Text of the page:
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Bentley Students Report Encouraging Return on Their College Investment
With higher education institutions facing tough questions about the value of their offerings and whether they are adequately preparing students for life after graduation, Bentley’s 2012 graduates report encouraging news: 98% of the responding class is employed or attending graduate school.
A survey of the Class of 2012, combined with social media tracking efforts by the Undergraduate Career Services department, provides information on 90% percent of the class. It shows that 6 months after graduation 80 percent of graduates are employed and 18 percent are currently attending, or planning to attend, grad school full time — resulting in a placement rate of 98 percent.
The numbers give proof to Bentley’s overarching mission, according to President Gloria Larson, “Our goal is to have our students leave campus as curious, thoughtful and open lifelong learners. But they also must have the market-driven skills to gain employment, build a career, and help contribute to a company or community in significant ways. This success is about even more than career development; it is driven by an innovative curriculum that prepares students for any path they want to take.”
The Bentley model focuses on three educational pillars: integrated academics — a fusion of business with the arts and sciences, hands-on learning and technology. These pillars help students develop a skill set that allows them to identify, create and adapt to change. “This is what corporate partners tell us is required of today’s successful leader,” says Executive Director of Corporate Relations and Career Services Susan Brennan, “We work closely with executives who tell us often that business skills help our students get the job at their companies, but arts and sciences provide a context and broader knowledge base that helps these young professionals advance throughout their careers. “
Members of the Class of 2012 were hired by some of the leading companies and organizations in the world, ranging from the Brookings Institution and Teach For America, to Morgan Stanley, IBM, General Electric, Boston Red Sox, Stride Rite, Raytheon, Liberty Mutual, Fidelity, MTV, and TIME Inc., as well as all of the major accounting firms.
Other data from the survey include:
- 33 percent obtained their full-time employment through career services offerings including campus recruiting, career fairs and referrals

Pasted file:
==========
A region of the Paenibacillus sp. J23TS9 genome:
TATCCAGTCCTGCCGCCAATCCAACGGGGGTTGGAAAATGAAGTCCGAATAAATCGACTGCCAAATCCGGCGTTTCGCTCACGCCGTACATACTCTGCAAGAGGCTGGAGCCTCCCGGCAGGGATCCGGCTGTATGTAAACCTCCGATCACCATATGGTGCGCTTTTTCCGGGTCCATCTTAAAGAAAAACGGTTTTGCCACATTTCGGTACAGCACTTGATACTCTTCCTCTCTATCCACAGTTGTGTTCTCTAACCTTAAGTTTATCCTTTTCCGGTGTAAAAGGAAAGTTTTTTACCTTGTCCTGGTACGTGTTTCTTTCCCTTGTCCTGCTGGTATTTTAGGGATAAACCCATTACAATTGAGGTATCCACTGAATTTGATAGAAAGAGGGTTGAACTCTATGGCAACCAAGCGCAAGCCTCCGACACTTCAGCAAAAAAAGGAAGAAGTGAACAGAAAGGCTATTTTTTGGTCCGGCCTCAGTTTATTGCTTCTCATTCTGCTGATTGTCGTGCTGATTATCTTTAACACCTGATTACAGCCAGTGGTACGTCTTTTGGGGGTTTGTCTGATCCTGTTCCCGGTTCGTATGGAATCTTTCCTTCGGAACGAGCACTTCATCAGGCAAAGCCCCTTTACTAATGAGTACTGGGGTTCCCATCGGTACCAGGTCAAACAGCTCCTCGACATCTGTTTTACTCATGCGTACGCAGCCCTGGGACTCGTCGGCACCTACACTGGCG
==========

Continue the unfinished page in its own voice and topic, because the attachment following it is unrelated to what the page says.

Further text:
- 28 percent obtained their full-time offer following an internship
- 25 percent as a result of networking efforts
- Median starting salary of $50,000
In addition to the university’s inventive curriculum, students benefit from a four-year approach to career services. Bentley’s “Hire Education” program is focused on themes tied to each college year: Explore, Experiment, Experience and Excel.
The “Explore” phase begins freshmen year with a career development seminar that’s taught in close collaboration with corporate partners and lays the foundation for a lifetime of career management. During the class students start to discover their professional path with a career assessment and begin to hone vital career skills during interactive lab sessions where they come face-to-face with corporate recruiters for mock interviews and elevator pitches.
The course lays the foundation for students’ subsequent career developments as they experiment with industries through career fairs and networking events; experience internships; and, ultimately prepare to excel in a dynamic workplace. Adds Brennan, “By the time graduation is in sight, students should have four years of targeted career development; and, in the process, design and implement a customized career action plan for themselves that offers a solid and sustainable bridge to the economy of the 21st century.”
U.S. News & World Report ranked Bentley No. 2 among regional universities in New England and the Mid-Atlantic states, up from No. 3 last year, highlighting Bentley’s high-quality faculty and academic programs along with the strong value that students receive from a Bentley education.